PORT ANGELES — Not so very long ago, singer Anita Bryant led a crusade called Save Our Children. Pushing for repeal of the Dade County, Fla., ordinance prohibiting discrimination based on sexual orientation, she mounted a campaign against gay rights: one that spread across the United States.
Ronni Sanlo, a playwright who now lives in Sequim, was an early target. Forty-one years ago, she went to court and lost custody of her two young children. As a lesbian, she was deemed unfit to care for them.
In the ensuing years, Sanlo endured everything anti-gay activists could throw at her. Yet she transcended the fight — which is ultimately the subject of “Dear Anita Bryant,” the autobiographical play to be live-streamed this week.
The Port Angeles Community Players, with director Carol Swarbrick Dries of Sequim and a six-member cast including Kathleen Balducci as Sanlo, will perform “Dear Anita” at 7:30 p.m. Friday and 2 p.m. Saturday via the Zoom platform. Tickets are $7 plus a $1.10 service charge at PACommunityPlayers.org, and include a talkback following the show.
Sanlo considers Bryant a key figure in the lives of lesbian, gay, bisexual, transgender and queer people — in the past and today.
“Bryant was the catalyst that truly jump-started the LGBTQ civil rights movement in 1977,” she said. “Her anti-gay crusade touched every state.”
Sanlo suffered, personally and mightily, at the start of the movement, added Swarbrick Dries.
“She not only lost her children. She lost her job and her home,” after divorcing her kids’ father.
“She rose like a phoenix,” the director said, “went back to college to get her Ph.D.,” and became an HIV epidemiologist, educator and director of the LGBT centers at the University of Michigan and then at UCLA.
Along with her many accomplishments, there is another, said Swarbrick Dries, that is as important as any other point in the play.
Sanlo forgave Anita Bryant.
“It’s a fascinating, very real story,” Swarbrick Dries said, “and I’m so grateful to be involved.”
Sanlo’s wife Kelly Watson is the producer of “Dear Anita” while Sequim composer and arranger Linda Dowdell has orchestrated the music.
Swarbrick Dries, a veteran Broadway performer, adds a song, recorded at ToolShed Soundlab in Port Townsend.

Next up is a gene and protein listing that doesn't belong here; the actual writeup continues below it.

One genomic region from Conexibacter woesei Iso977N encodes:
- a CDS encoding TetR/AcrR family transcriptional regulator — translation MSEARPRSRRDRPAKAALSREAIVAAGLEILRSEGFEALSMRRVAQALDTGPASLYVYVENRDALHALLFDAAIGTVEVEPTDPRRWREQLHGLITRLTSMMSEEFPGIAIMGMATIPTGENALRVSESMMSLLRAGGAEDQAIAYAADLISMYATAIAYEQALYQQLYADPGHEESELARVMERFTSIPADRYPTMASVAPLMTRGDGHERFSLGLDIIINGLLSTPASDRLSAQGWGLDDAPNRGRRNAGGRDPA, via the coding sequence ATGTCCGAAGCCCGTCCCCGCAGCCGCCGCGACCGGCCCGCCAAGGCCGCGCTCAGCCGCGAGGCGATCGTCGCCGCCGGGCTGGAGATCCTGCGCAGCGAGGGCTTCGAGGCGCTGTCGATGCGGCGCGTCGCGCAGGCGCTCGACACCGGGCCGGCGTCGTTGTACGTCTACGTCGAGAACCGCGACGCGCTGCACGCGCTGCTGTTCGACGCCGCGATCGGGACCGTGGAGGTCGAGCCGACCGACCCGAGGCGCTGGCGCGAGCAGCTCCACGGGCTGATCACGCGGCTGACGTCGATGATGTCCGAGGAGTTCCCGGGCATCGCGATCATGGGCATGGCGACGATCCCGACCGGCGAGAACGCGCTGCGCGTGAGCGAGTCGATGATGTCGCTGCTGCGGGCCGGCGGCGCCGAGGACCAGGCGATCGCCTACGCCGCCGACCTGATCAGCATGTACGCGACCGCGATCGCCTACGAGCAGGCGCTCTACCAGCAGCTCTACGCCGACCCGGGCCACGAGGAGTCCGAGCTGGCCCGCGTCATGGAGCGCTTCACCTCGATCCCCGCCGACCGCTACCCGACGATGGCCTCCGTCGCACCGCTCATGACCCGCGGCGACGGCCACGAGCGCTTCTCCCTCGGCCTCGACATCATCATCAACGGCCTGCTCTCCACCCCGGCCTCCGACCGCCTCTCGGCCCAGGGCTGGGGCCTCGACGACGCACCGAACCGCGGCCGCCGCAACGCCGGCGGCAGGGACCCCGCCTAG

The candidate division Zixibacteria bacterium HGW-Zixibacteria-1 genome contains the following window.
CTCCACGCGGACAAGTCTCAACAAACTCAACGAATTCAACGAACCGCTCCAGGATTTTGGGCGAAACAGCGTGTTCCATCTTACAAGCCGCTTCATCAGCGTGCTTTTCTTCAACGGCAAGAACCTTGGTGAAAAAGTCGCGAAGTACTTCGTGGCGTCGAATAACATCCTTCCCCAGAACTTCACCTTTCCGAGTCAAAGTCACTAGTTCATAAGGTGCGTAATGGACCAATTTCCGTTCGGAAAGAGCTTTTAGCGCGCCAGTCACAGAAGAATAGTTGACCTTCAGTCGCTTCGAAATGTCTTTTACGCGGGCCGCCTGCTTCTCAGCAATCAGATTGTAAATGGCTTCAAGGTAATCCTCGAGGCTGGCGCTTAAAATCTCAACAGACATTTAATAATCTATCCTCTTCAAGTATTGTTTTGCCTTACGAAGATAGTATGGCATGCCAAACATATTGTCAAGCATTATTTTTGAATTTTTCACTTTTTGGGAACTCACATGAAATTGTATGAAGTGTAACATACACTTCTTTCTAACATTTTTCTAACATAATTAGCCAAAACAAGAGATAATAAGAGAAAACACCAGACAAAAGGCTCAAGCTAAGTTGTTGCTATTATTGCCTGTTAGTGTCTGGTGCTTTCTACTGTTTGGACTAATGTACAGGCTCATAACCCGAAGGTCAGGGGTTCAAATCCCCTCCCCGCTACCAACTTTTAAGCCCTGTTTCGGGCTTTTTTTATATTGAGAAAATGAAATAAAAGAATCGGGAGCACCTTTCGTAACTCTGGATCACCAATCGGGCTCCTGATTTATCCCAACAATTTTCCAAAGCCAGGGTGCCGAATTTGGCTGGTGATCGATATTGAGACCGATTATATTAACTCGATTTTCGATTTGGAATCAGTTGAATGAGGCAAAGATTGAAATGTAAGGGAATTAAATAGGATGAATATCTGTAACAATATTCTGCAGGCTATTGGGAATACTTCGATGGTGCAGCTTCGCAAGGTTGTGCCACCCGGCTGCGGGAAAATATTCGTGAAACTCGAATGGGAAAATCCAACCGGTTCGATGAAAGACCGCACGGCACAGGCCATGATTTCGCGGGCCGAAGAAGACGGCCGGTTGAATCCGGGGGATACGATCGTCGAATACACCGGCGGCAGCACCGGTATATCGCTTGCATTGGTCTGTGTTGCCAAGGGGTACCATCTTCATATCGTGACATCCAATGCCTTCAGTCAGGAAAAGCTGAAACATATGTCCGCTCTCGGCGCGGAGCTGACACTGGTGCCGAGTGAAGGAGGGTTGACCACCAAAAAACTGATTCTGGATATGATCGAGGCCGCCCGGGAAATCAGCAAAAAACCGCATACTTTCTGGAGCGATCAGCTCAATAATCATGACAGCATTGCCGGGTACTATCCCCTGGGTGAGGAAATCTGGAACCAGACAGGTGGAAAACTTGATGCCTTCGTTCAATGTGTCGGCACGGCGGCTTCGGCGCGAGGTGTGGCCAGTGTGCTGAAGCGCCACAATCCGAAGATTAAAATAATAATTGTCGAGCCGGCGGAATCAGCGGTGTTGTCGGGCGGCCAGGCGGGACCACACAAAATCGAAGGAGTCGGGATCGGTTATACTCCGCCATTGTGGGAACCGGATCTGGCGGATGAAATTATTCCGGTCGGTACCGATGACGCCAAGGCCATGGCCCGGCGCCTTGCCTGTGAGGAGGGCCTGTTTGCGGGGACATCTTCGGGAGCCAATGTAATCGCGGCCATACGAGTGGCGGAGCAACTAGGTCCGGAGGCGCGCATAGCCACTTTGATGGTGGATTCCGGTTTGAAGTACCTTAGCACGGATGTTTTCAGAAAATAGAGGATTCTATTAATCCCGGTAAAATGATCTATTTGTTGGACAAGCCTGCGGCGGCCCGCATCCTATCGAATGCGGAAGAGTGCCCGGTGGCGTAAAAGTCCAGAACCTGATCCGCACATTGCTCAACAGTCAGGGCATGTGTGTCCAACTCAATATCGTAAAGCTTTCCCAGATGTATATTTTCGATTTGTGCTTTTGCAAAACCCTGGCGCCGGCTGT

Alongside Balducci, the cast includes Sequim actors Jim Dries and Debbie Leach, and Mindy Gelder, Pat Owens and Anna Andersen of Port Angeles.
“I cannot believe what Ronni went through, at the hands of careless prejudice,” Andersen said. She marvels too at the way Sanlo overcame adversity — and emerged with her heart open.
“She is very good at her craft,” Andersen noted.
“The script is well told, very touching, and inspires in us the urge to fight against injustice, which is of course very timely.”
Andersen added that Swarbrick Dries manages to make the Zoom rehearsal process not only work, but also bring out each actor’s strengths. This, she said, is a delight to witness.
Sanlo, for her part, believes this country has come far on the path to LGBTQ rights.
“People are coming out at younger ages. Marriage equality is the law of the land. Yet there are some areas in which tremendous work is still needed: aging LGBTQ people are feeling forced to go back into the closet for fear of discrimination in assisted living situations,” she said.
Sanlo and her wife fear for their own safety at times. But she emphasized: “We teach people how to treat us. If we act frightened and secretive and not at all authentic, that’s exactly how we’ll be treated. So we two old lesbians – moms, grandmas, stepmoms both – move through the world with pride in spite of our fear. We must, so that we’re modeling self-love.”
Diane Urbani de la Paz, a former features editor for the Peninsula Daily News, is a freelance writer living in Port Townsend.